In some instances, it may be desirable to disable lockstep mode for certain processors (or at certain times) and enable lockstep mode for certain other processors (or at certain other times). As an example, a system may be partitioned into a plurality of partitions, where each partition includes one or more processor modules. In this case, if desired, a first partition may be configured to use lockstep mode, and another partition may be configured such that its processor module(s) do not use lockstep mode processing. For instance, a first partition may be implemented for supporting a web server, in which SDC is not a critical concern. Thus, lockstep mode of operation may be disabled for the processor module(s) of this first partition, thereby increasing the computing resources available on that partition. Another partition may implement a transaction server, in which case SDC is a greater concern. Thus, lockstep mode of operation may be enabled for the processor module(s) of this other partition to provide greater protection against SDC.

Firmware 15 is also included in system 10, which in this embodiment is used to determine the desired mode (lockstep enabled or lockstep disabled) for the processor module 12 and boot the processor module 12 in the desired mode. In this example, firmware 15 determines the desired mode based on configuration information 18 stored to non-volatile data storage, which in this example is non-volatile random access memory (NVRAM). Accordingly, configuration information 18 specifies whether lockstep mode is to be enabled or disabled for processor module 12. In certain embodiments, a user interface 19 is provided, which enables a system administrator to input the configuration information 18.

In the illustrated embodiment, when system 10 is booting up, firmware 15 determines in operational block 101 whether lockstep mode is desired for processor module 12. This determination is made based on the configuration information 18. Firmware 15 can likewise determine the desired operating mode for any other processor modules included in system 10. If determined from configuration information 18 in block 101 that lockstep mode is desired for processor module 12, firmware 15 triggers the appropriate actions in block 102 to boot up processor module 12 with lockstep mode enabled. If determined from configuration information 18 in block 101 that lockstep mode is not desired for processor module 12, firmware 15 triggers the appropriate actions in block 103 to boot up processor module 12 with lockstep mode disabled.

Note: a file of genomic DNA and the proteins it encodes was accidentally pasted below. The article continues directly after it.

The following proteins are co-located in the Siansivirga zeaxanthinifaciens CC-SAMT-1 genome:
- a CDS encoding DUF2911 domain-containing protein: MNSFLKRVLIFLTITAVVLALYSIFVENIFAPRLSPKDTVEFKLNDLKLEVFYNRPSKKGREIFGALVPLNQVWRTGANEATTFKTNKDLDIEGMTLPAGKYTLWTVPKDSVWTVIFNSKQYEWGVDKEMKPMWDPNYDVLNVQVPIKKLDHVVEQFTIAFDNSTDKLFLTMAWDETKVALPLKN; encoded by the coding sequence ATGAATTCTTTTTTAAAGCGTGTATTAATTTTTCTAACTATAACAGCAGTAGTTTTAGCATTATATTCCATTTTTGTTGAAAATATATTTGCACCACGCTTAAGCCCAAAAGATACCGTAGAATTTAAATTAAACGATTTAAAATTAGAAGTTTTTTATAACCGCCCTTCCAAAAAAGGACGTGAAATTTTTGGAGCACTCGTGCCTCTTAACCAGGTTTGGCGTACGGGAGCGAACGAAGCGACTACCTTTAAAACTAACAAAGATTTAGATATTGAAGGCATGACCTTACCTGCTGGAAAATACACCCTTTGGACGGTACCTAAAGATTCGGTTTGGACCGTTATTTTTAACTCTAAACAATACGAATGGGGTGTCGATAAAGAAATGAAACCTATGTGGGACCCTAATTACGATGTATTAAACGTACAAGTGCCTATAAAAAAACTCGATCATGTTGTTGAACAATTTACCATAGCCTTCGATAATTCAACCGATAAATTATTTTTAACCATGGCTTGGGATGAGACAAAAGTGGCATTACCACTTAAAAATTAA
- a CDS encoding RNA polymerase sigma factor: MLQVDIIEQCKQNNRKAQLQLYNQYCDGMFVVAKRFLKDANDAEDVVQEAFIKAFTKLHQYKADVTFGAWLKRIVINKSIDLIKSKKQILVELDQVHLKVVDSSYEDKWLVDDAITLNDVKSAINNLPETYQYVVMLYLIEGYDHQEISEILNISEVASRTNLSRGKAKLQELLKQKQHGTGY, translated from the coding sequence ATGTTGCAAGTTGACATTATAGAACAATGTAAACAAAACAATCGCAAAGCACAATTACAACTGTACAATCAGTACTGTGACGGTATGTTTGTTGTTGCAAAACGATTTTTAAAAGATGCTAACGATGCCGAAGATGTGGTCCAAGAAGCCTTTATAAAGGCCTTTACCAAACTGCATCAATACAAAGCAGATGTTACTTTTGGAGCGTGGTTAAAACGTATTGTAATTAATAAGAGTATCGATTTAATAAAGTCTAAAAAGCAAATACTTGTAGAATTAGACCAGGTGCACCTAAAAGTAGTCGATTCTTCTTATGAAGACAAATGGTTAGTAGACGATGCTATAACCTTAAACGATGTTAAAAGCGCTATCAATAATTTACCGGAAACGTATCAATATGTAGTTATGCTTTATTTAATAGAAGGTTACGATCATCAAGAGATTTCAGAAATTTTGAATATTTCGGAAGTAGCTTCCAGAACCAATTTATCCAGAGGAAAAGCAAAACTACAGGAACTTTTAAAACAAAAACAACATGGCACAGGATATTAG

In certain embodiments, processors 12A and 12B are processors from the Itanium Processor Family (IPF). IPF is a 64-bit processor architecture co-developed by Hewlett-Packard Company and Intel Corporation, which is based on Explicitly Parallel Instruction Computing (EPIC). IPF is a well-known family of processors. IPF includes processors such as those having the code names of MERCED, MCKINLEY, and MADISON. In addition to supporting a 64-bit processor bus and a set of 128 registers, the 64-bit design of IPF allows access to a very large memory (VLM) and exploits features in EPIC. While a specific example implementation of one embodiment is described below for the IPF architecture, embodiments of firmware for using information relating to a detected LOL for determining its responsive action(s) are not limited in application to an IPF architecture, but may be applied as well to other architectures (e.g., 32-bit processor architectures, etc.).